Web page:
Institutions dealing with diaspora relations in Punjab

The NRI Affairs Department in Punjab has an intensive mandate from coordinating with the Home Ministry, liaising with NGOs, providing grants and waivers for NRI investment, focusing on twinning of cities such as Derby with Kapurthala and Jalandhar with the Borough of Hounslow, cultural exchanges etc. Punjab has gone a step further and allowed NRIs to vote in state elections (though they have to return to India to cast their votes).

There are some common strands across the policies of these three states such as the outreach to diaspora, creation of databases, grievance addressal and encouraging investment. The state governments of Kerala and Punjab have set up NRI cells under the respective police (though for Punjab, this has been upgraded into an NRI wing with cells in every district). While Gujarat has not set up similar institutions, it has set up an NRI cell under the State Women’s Commission to deal with complaints related to harassment of women abroad. While the grievances of the NRIs generally fall under the Home Ministry, the states have ensured their own jurisdiction by making BRI grievances a law and order issue pertinent to the state.

All the three states have also focused on issue identity cards to NRIs. The issue of cards such as Non-resident Keralite, Non-Resident Gujarati and Non-Resident Punjabi pushes for the sub-national identity which has generally subsumed under the larger Indian visa. This also reinforces the regional identity of the NRI and gives them a stake in the domestic affairs of the state.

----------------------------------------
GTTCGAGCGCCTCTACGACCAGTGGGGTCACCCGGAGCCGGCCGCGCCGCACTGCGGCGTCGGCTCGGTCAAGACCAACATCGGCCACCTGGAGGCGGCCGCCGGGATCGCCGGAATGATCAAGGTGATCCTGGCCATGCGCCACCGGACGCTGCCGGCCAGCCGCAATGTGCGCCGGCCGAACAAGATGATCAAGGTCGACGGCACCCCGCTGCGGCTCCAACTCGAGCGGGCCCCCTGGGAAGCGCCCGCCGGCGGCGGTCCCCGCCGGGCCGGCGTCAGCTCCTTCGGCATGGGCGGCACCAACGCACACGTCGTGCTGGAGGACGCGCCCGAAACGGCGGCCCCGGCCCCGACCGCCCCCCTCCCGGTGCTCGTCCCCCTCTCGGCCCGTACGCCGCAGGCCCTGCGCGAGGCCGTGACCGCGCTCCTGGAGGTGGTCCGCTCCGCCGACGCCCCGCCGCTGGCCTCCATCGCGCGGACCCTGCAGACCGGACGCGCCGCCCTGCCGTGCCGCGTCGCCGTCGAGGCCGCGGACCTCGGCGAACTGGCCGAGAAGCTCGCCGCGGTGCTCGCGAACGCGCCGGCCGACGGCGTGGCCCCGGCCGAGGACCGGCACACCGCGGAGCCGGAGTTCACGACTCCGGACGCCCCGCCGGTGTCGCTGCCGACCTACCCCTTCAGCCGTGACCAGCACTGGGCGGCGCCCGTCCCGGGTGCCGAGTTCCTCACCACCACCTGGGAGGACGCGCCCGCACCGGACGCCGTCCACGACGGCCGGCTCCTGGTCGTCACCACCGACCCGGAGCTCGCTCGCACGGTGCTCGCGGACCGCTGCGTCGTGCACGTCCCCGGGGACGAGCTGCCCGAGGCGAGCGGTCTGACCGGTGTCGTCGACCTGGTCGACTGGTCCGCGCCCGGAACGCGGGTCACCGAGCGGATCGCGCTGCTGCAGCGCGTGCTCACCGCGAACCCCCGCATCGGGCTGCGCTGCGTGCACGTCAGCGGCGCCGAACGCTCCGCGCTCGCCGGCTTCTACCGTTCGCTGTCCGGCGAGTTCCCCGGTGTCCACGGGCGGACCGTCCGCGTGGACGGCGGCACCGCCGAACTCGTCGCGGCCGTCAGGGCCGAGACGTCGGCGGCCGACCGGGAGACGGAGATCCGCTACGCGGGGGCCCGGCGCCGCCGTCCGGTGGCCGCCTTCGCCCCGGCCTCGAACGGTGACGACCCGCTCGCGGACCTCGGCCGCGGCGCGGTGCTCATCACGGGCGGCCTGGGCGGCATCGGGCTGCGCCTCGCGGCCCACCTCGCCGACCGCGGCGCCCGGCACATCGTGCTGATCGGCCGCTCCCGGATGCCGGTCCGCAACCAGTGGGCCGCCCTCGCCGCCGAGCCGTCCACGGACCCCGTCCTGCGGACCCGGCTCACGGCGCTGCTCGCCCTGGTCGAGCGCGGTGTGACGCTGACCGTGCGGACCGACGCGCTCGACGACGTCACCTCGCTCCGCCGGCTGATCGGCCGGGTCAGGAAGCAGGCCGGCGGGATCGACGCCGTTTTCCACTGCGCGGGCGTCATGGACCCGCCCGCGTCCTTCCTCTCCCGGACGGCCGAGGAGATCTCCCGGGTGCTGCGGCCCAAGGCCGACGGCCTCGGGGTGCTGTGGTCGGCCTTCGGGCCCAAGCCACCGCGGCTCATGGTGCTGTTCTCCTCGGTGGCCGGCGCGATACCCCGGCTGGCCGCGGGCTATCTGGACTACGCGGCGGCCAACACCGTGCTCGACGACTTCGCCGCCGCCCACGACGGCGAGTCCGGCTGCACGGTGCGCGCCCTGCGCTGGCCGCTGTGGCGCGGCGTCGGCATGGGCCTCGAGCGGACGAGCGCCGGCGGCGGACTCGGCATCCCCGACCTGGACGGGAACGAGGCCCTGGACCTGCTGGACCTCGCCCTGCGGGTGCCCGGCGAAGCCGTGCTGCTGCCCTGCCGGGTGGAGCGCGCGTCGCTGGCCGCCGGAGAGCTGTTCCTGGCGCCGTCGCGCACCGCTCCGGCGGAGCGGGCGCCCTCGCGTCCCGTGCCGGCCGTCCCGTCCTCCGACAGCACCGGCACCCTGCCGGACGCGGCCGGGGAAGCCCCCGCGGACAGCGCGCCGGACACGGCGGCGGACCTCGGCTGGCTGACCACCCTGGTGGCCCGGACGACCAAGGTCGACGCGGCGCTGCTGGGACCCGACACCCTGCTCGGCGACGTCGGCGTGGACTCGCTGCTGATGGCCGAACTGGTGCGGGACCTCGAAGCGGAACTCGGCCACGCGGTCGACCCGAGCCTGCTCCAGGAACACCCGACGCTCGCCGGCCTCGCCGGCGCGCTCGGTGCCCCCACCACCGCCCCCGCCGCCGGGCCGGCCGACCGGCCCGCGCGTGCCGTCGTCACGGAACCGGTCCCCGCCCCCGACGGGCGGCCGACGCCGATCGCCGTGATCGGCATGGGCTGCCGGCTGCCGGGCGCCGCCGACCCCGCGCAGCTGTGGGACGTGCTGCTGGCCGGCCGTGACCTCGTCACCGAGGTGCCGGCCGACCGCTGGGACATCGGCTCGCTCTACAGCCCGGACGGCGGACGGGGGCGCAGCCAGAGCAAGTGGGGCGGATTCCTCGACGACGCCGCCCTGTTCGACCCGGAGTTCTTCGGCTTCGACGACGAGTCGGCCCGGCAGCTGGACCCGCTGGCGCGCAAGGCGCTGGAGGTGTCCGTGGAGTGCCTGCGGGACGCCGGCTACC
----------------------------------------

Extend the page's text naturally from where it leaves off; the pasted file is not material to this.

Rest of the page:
States working in diaspora relations is a crucial and overlooked part of foreign policy. Increasingly, states have started looking to their diaspora for several reasons. Even states with relatively smaller diaspora such as Madhya Pradesh and Uttar Pradesh have started engaging with diaspora so that they can be important stakeholders of the state. The role played by states in diaspora relations is an important one because it eases some of the burden that the Union bears in dealing with all these problems. It also acts as a bridging mechanism between NRIs and the Central Government. Other states in India should also consider similar mechanisms (or those more contextualized to its needs) so that they can tap into the advantages of their residents in a globalised world.

This post is the first of a series of blogposts on ‘States in Foreign Policy’.

Hamsini Hariharan is a Research Scholar with the Takshashila Institution and tweets at @HamsiniH

Comments { 0 }

The curious case of Sikhs for minority quota in Punjab

The judgement of Supreme Court in February 2016 will have far reaching consequences as minorities are influential in shaping policy in a fractured society